“Dick was just an outstanding individual, a man of high intelligence and skill and integrity,” said Joe Shepherd, another longtime friend from Northwood. “He’d call the rules on you, too – he wouldn’t waiver on that.”
In 1990, Rundle became a volunteer rules official working in the Northern Texas Section PGA of America. In 1995, he was recognized by the Section with the Byron Nelson Award for service to the game.
Rundle had served on the USGA Regional Affairs Committee since 1993. He devoted his time to numerous sectional qualifiers in the Dallas area, traveling to each host site with a trailer in tow containing tents, tables, chairs, banners, clocks, flags, radios and other supplies – almost all procured at his own expense – to ensure that every qualifier was conducted to the same high standard. Among other lasting contributions to the game, Rundle was instrumental in combating slow pace of play, instituting a pace-of-play policy in the Dallas area that shaved more than an hour off the typical round.
"To have one's efforts noticed, acknowledged and commended by the folks he works with, is the highest honor there is,” Rundle said this past February. “Certainly, the most precious accolade one can ever receive comes from his peers. I am proud that my work has been worthy.”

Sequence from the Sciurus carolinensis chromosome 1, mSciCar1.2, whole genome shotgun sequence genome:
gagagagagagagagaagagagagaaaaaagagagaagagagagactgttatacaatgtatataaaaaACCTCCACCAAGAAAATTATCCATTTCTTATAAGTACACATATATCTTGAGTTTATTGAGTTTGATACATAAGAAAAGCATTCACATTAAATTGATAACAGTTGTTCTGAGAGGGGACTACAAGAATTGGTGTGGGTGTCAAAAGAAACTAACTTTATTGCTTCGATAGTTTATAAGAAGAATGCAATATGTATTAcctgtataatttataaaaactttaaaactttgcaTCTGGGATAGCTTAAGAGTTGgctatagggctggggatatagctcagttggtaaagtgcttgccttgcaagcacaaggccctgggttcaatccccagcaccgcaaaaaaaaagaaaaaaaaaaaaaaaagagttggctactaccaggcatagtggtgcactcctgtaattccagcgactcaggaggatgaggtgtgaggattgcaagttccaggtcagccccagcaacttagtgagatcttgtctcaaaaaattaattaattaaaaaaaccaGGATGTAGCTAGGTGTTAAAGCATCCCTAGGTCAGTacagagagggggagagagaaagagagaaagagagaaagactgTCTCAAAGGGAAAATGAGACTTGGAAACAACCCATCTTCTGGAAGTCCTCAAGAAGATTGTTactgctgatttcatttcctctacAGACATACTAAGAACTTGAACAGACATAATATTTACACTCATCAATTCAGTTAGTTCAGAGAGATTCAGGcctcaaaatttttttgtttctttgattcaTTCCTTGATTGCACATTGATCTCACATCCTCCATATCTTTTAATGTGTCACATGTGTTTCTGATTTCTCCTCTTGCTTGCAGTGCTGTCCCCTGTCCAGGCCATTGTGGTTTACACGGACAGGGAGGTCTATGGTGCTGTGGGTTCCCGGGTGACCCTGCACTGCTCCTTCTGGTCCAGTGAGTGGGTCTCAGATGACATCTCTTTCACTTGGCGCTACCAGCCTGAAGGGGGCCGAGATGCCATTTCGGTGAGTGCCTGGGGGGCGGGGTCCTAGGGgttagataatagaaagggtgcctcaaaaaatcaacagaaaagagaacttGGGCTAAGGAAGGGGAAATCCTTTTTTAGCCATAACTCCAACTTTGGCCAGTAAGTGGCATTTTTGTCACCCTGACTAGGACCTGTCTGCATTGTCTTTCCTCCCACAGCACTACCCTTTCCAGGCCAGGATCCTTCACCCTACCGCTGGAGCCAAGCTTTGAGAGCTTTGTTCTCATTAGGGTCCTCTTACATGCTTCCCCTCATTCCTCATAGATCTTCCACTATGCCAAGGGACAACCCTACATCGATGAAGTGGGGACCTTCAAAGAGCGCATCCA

Joan Bernadine Rundle, his wife of 57 years, passed away in January 2008. A son, John Rex, died in an airplane accident in Colombia as a young teenager. Rundle is survived by daughter Susan Hyde, her husband, Sam, of Irving, Texas; their son, John Rex Hyde and his wife, Nicki, of Keller, Texas; daughter Elaine Tricoli of Cedar Hill, Texas, and her daughter, Laura, of Frisco, Texas; and daughter Ann Rundle of Dallas.
A funeral service will be held at Restland Funeral Home in Dallas on Wednesday at 12:30 p.m. Visitation will be at the funeral home Tuesday from 6–8 p.m. Burial will be in Ames Cemetery, Ames, Okla.
Instead of sending flowers, Dick’s girls think he would be pleased if those wishing to do so would make a donation to the American Cancer Society or a favorite charitable organization.